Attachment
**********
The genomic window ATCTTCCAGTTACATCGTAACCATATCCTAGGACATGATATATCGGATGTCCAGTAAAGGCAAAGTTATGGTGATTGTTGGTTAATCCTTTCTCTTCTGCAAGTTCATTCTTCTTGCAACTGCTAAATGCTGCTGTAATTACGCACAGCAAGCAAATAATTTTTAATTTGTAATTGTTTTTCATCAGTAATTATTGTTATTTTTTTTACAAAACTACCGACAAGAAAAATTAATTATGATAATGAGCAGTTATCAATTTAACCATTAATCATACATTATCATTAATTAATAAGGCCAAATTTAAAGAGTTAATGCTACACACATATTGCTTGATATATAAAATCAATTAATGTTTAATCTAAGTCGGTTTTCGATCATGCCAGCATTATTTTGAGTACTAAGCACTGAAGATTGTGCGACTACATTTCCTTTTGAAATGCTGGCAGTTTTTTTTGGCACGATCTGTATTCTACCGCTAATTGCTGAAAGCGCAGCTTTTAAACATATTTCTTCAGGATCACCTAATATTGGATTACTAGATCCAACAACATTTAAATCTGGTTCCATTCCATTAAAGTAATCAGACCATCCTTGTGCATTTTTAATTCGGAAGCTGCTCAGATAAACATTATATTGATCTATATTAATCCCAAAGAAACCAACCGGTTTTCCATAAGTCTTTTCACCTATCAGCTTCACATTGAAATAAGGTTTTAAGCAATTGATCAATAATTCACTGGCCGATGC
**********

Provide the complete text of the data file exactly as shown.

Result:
The genomic window ATCTTCCAGTTACATCGTAACCATATCCTAGGACATGATATATCGGATGTCCAGTAAAGGCAAAGTTATGGTGATTGTTGGTTAATCCTTTCTCTTCTGCAAGTTCATTCTTCTTGCAACTGCTAAATGCTGCTGTAATTACGCACAGCAAGCAAATAATTTTTAATTTGTAATTGTTTTTCATCAGTAATTATTGTTATTTTTTTTACAAAACTACCGACAAGAAAAATTAATTATGATAATGAGCAGTTATCAATTTAACCATTAATCATACATTATCATTAATTAATAAGGCCAAATTTAAAGAGTTAATGCTACACACATATTGCTTGATATATAAAATCAATTAATGTTTAATCTAAGTCGGTTTTCGATCATGCCAGCATTATTTTGAGTACTAAGCACTGAAGATTGTGCGACTACATTTCCTTTTGAAATGCTGGCAGTTTTTTTTGGCACGATCTGTATTCTACCGCTAATTGCTGAAAGCGCAGCTTTTAAACATATTTCTTCAGGATCACCTAATATTGGATTACTAGATCCAACAACATTTAAATCTGGTTCCATTCCATTAAAGTAATCAGACCATCCTTGTGCATTTTTAATTCGGAAGCTGCTCAGATAAACATTATATTGATCTATATTAATCCCAAAGAAACCAACCGGTTTTCCATAAGTCTTTTCACCTATCAGCTTCACATTGAAATAAGGTTTTAAGCAATTGATCAATAATTCACTGGCCGATGC